Any analysis of the relationship between the player-character and their environment in Factorio must begin with an acknowledgement that Factorio is a game that does considerably more to accurately depict the environmental impact of human industrial development than the vast majority of its peers in the simulation, management, strategy, and puzzle genres.
In Stardew Valley, for instance, not only do forests rapidly regrow and lakes never deplete of fish, but quarries, mines, and caves also replenish with stone and ore from day to day. Similarly, while Infinifactory does periodically foreground topics like mining, exploitation, and waste in its story and puzzle design—it nevertheless provides an infinite supply of inputs that can be accelerated or decelerated at will, even when those inputs are living creatures. Even games like Terraria and Minecraft, which go so far as to represent resource acquisition as a zero sum game, nevertheless depict all processing, combining, and consuming of those resources as a pollution-free, byproduct-free non-zero sum game.
By contrast, in Factorio, resources are finite; resources don’t always combine cleanly into singular products; pollution results from production; and pollution has consequences for both the world and the player. Nevertheless, despite its demonstrable steps in the right direction, Factorio preserves a great many of the negative practical and psychological trends embodied by such optimization- and development-focused titles. In fact, it is precisely because Factorio does so much to emphasize the topics of resource scarcity and pollution that its weaknesses in the realm of environmentalism shine so brightly.
Yet it still rides that line—between being a productive presentation of environmental topics and being a destructive presentation of the same—so closely that I can easily imagine different players having widely varying responses regarding whether Factorio’s depiction of humanity’s interaction with nature is a net positive or net negative in the wider conversation about such topics. How can this be? Let’s take a closer look:
A Summary of Factorio:
You arrive in the world of Factorio privy only to a small set of facts: your player-character is a lone human survivor of a spacecraft crash on an alien planet; the planet is inhabited by an enormous insect-like species which reacts violently when approached by the player-character or when in proximity to structures created by the player-character; and the planet is lush in natural resources—not only forests and waterways, nor only metal and coal deposits, but even subterranean oil reserves and naturally occurring pockets of uranium.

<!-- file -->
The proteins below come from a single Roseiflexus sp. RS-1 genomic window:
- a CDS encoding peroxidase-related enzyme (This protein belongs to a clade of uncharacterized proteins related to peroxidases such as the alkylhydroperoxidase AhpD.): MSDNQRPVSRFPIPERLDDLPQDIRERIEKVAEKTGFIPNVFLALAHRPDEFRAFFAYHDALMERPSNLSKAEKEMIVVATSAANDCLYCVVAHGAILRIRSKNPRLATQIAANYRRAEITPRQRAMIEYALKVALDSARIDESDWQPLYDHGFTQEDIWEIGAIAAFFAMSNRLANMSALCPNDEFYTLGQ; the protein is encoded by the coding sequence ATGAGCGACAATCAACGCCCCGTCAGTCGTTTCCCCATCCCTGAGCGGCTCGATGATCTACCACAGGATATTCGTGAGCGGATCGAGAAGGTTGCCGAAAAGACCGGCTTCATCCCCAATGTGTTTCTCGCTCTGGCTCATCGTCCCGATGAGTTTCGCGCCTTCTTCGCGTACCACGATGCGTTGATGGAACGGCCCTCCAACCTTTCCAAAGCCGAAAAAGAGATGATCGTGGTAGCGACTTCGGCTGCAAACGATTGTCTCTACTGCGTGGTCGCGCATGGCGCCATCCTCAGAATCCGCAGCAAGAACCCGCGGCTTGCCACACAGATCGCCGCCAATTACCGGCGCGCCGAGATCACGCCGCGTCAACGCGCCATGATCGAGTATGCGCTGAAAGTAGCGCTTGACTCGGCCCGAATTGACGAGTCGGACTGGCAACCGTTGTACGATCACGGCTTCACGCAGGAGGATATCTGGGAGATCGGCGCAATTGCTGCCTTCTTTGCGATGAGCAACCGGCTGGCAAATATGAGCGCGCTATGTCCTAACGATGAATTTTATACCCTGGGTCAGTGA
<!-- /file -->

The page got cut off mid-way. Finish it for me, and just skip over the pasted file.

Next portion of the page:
In a humble and succinct text box, you are given a concrete and specific goal. The goal is immediately comprehensible, yet dauntingly complex: build and launch a rocket into space. As one may expect from beginning alone with a scant few machines and resources, the task of constructing a functional rocket is herculean. Moreover, doing everything by hand is out of the question, for two reasons: first, because many items can only be produced within machines; and second, because—even if it were possible—doing so would consume literal years of a player’s time.
That the goal is impossible by hand, however, is no obstacle, because the player-character in Factorio is an unusually dexterous engineer. Some of the items and facilities they are capable of constructing from raw materials include mechanical arms, conveyor belts, and so-called ‘assembling machines.’ If supplied with sufficient power where necessary, such tools can automate everything from acquisition of materials to manufacturing of goods to even (miraculously) research of more advanced technologies.
“If supplied with sufficient power where necessary” . . . there’s the rub. Until the acquisition of solar or nuclear technology, constructing and operating power infrastructure even for entirely electronic processes requires the rapid consumption of fuel, either coal or oil products, in boilers attached to steam engines. And what’s more, the assembly lines refining metals, plastic, and fuels from ore and crude oil themselves burn enormous quantities of coal and other resources for most of the game.
Even if not actively cleared for wood or for space, the nearby forests are slowly diminished and damaged by this largescale pollution operation. It turns bodies of water green, and kills off the fish within them. And as the air pollution increments and spreads from the growing factories, the aforementioned local arthropods begin and slowly ramp up attempted acts of vengeance against the machines.